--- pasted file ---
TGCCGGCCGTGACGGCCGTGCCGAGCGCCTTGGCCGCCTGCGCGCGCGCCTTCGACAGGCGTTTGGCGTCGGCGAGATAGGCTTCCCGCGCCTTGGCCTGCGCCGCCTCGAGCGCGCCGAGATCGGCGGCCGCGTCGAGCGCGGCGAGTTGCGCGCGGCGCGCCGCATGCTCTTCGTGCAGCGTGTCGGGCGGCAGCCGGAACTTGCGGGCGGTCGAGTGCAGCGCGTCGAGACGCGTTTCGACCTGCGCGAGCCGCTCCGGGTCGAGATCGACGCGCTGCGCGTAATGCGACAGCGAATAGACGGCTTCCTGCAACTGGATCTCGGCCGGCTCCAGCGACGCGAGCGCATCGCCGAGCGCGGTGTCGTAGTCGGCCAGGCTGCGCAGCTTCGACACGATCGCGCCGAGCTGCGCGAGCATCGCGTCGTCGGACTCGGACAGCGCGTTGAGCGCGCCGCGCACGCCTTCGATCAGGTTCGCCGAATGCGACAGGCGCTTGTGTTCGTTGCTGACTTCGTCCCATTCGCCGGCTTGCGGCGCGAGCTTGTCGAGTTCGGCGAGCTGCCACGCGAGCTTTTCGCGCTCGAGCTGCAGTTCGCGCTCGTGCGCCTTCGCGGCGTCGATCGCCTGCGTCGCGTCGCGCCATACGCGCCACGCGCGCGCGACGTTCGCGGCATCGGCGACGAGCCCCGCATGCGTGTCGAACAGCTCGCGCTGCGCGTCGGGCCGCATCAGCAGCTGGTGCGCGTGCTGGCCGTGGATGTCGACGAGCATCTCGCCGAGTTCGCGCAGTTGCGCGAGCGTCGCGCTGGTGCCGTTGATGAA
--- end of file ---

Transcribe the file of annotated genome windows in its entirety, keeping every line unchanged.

TGCCGGCCGTGACGGCCGTGCCGAGCGCCTTGGCCGCCTGCGCGCGCGCCTTCGACAGGCGTTTGGCGTCGGCGAGATAGGCTTCCCGCGCCTTGGCCTGCGCCGCCTCGAGCGCGCCGAGATCGGCGGCCGCGTCGAGCGCGGCGAGTTGCGCGCGGCGCGCCGCATGCTCTTCGTGCAGCGTGTCGGGCGGCAGCCGGAACTTGCGGGCGGTCGAGTGCAGCGCGTCGAGACGCGTTTCGACCTGCGCGAGCCGCTCCGGGTCGAGATCGACGCGCTGCGCGTAATGCGACAGCGAATAGACGGCTTCCTGCAACTGGATCTCGGCCGGCTCCAGCGACGCGAGCGCATCGCCGAGCGCGGTGTCGTAGTCGGCCAGGCTGCGCAGCTTCGACACGATCGCGCCGAGCTGCGCGAGCATCGCGTCGTCGGACTCGGACAGCGCGTTGAGCGCGCCGCGCACGCCTTCGATCAGGTTCGCCGAATGCGACAGGCGCTTGTGTTCGTTGCTGACTTCGTCCCATTCGCCGGCTTGCGGCGCGAGCTTGTCGAGTTCGGCGAGCTGCCACGCGAGCTTTTCGCGCTCGAGCTGCAGTTCGCGCTCGTGCGCCTTCGCGGCGTCGATCGCCTGCGTCGCGTCGCGCCATACGCGCCACGCGCGCGCGACGTTCGCGGCATCGGCGACGAGCCCCGCATGCGTGTCGAACAGCTCGCGCTGCGCGTCGGGCCGCATCAGCAGCTGGTGCGCGTGCTGGCCGTGGATGTCGACGAGCATCTCGCCGAGTTCGCGCAGTTGCGCGAGCGTCGCGCTGGTGCCGTTGATGAA